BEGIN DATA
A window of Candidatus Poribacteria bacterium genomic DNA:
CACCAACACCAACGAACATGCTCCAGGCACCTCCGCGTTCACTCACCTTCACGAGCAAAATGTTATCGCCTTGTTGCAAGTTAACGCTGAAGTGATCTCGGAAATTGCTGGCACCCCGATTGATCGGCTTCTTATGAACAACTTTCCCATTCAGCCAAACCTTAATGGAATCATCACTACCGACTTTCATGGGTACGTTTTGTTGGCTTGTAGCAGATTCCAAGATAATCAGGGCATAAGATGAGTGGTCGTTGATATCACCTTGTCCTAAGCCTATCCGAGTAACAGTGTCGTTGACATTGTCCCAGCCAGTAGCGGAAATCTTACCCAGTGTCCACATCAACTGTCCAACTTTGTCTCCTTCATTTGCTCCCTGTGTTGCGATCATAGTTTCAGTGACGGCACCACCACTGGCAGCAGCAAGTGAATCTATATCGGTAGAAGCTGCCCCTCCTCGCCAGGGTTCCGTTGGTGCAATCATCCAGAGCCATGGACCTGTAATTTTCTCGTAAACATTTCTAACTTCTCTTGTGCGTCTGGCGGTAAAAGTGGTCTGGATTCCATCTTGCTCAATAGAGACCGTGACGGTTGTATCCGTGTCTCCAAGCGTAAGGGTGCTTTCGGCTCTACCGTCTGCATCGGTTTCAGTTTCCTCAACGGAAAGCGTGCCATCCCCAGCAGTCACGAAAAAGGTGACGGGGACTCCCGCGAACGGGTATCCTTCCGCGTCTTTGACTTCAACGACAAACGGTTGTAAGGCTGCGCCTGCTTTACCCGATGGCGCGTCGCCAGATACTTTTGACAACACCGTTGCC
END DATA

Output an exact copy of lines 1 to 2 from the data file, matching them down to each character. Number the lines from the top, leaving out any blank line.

A window of Candidatus Poribacteria bacterium genomic DNA:
CACCAACACCAACGAACATGCTCCAGGCACCTCCGCGTTCACTCACCTTCACGAGCAAAATGTTATCGCCTTGTTGCAAGTTAACGCTGAAGTGATCTCGGAAATTGCTGGCACCCCGATTGATCGGCTTCTTATGAACAACTTTCCCATTCAGCCAAACCTTAATGGAATCATCACTACCGACTTTCATGGGTACGTTTTGTTGGCTTGTAGCAGATTCCAAGATAATCAGGGCATAAGATGAGTGGTCGTTGATATCACCTTGTCCTAAGCCTATCCGAGTAACAGTGTCGTTGACATTGTCCCAGCCAGTAGCGGAAATCTTACCCAGTGTCCACATCAACTGTCCAACTTTGTCTCCTTCATTTGCTCCCTGTGTTGCGATCATAGTTTCAGTGACGGCACCACCACTGGCAGCAGCAAGTGAATCTATATCGGTAGAAGCTGCCCCTCCTCGCCAGGGTTCCGTTGGTGCAATCATCCAGAGCCATGGACCTGTAATTTTCTCGTAAACATTTCTAACTTCTCTTGTGCGTCTGGCGGTAAAAGTGGTCTGGATTCCATCTTGCTCAATAGAGACCGTGACGGTTGTATCCGTGTCTCCAAGCGTAAGGGTGCTTTCGGCTCTACCGTCTGCATCGGTTTCAGTTTCCTCAACGGAAAGCGTGCCATCCCCAGCAGTCACGAAAAAGGTGACGGGGACTCCCGCGAACGGGTATCCTTCCGCGTCTTTGACTTCAACGACAAACGGTTGTAAGGCTGCGCCTGCTTTACCCGATGGCGCGTCGCCAGATACTTTTGACAACACCGTTGCC